This film is dedicated to Setara Hussainzada, who angered traditionalists when she danced without a hijab on Afghan Star in 2007. Rock The Kasbah takes her story and turns it into a mess of stereotypes. Salima (Palestinian actor Leem Lubany) can’t just be any regular oppressed girl, she has to be the daughter of a warlord. And it has to be the American agent who emancipates her, who has the great wisdom to write off the studio audience’s cool reaction to her with: “They want to go with her. They just can’t go with her because they’re in a group.”

You just know that there’s a certain level of uncaring—and an assumption of audience ignorance—when an Afghanistan-set film is called Rock The Kasbah. Richie’s daughter actually points out that kasbahs are mainly associated with African countries, but that’s the film’s title anyway, not just because it’s a Clash number but because director Barry Levinson probably feels the viewer won’t know, or won’t care. The only thing more depressing than the horse-and-warlord clichés and the moralizing is Murray’s commitment to this rubbish, whether it’s warbling "Can’t Find My Way Home" in the shower or deadpanning, “Well, that’s wartime”, when an army man finds him tied to a bed wearing lipstick and a blond wig.

This review appeared in Mint.

Shaandaar: Review

There are so many regrettable decisions taken by the makers of Shaandaar that I’ll begin with what may seem like a minor one. Director Vikas Bahl and writer Anvita Dutt may think that it’s fine to fat-shame a character through an entire film as long as she’s given an emancipatory speech at the end. It obviously isn’t, but even the speech in question is problematic. Isha (Sanah Kapoor) explains that she likes herself the way she is, and then ends with, “I’m not even that fat”. But how fat is “that fat”? By drawing a line, Bahl and Dutt suggest that you shouldn’t be judged for your body type—up to a point.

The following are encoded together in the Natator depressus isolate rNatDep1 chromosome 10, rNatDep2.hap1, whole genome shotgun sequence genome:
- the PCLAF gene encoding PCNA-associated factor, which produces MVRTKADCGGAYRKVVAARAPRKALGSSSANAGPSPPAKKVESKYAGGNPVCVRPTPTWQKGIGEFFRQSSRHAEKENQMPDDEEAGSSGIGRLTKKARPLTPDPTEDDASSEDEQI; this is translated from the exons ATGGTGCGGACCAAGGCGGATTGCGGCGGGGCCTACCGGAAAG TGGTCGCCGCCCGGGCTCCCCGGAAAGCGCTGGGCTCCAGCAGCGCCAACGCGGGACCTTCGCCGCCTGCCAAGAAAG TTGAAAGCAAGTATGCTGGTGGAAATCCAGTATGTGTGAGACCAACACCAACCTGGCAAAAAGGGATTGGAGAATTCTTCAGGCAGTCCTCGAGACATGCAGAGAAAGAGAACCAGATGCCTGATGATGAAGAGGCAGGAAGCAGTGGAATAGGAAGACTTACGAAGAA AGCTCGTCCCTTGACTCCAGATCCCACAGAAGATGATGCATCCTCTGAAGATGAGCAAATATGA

Ineptly handled though they may be, weight issues at least offer a rare sour note in an unceasingly blithe production. This is a film of such consistent, determined frivolity that the high spirits soon become wearying. For me, the fun started dimming when Sushma Seth’s grandma casually addresses Alia (Alia Bhatt) as 'anaath' in front of the whole family. This exhibition of cartoon villainy is an early indication that Shaandaar is unlikely to be anything like Bahl’s last film, Queen, which had a pretty surface but emotions that felt like they were based in reality.

The stakes in Shaandaar are so low that the film keeps tripping over them. Alia, adopted daughter of businessman Vipin Arora (Pankaj Kapur), is detested by her stepmother and grandmother, both of whom are obsessed with the family name. So far, so Cinderella, except Alia is a perfectly happy child whose biggest irritant in life is her insomnia. Enter another insomniac, Jagjinder Joginder (Shahid Kapoor), who’s planning the wedding of Alia’s sister Isha—or the merger, as the grandmother keeps calling it—to Robin (Vikas Verma), the eight-and-a-half-pack-sporting scion of a Sindhi business family. Will Alia and Joginder pass sleepless nights in each other’s company? Will this bother her doting father? The suspense will kill you.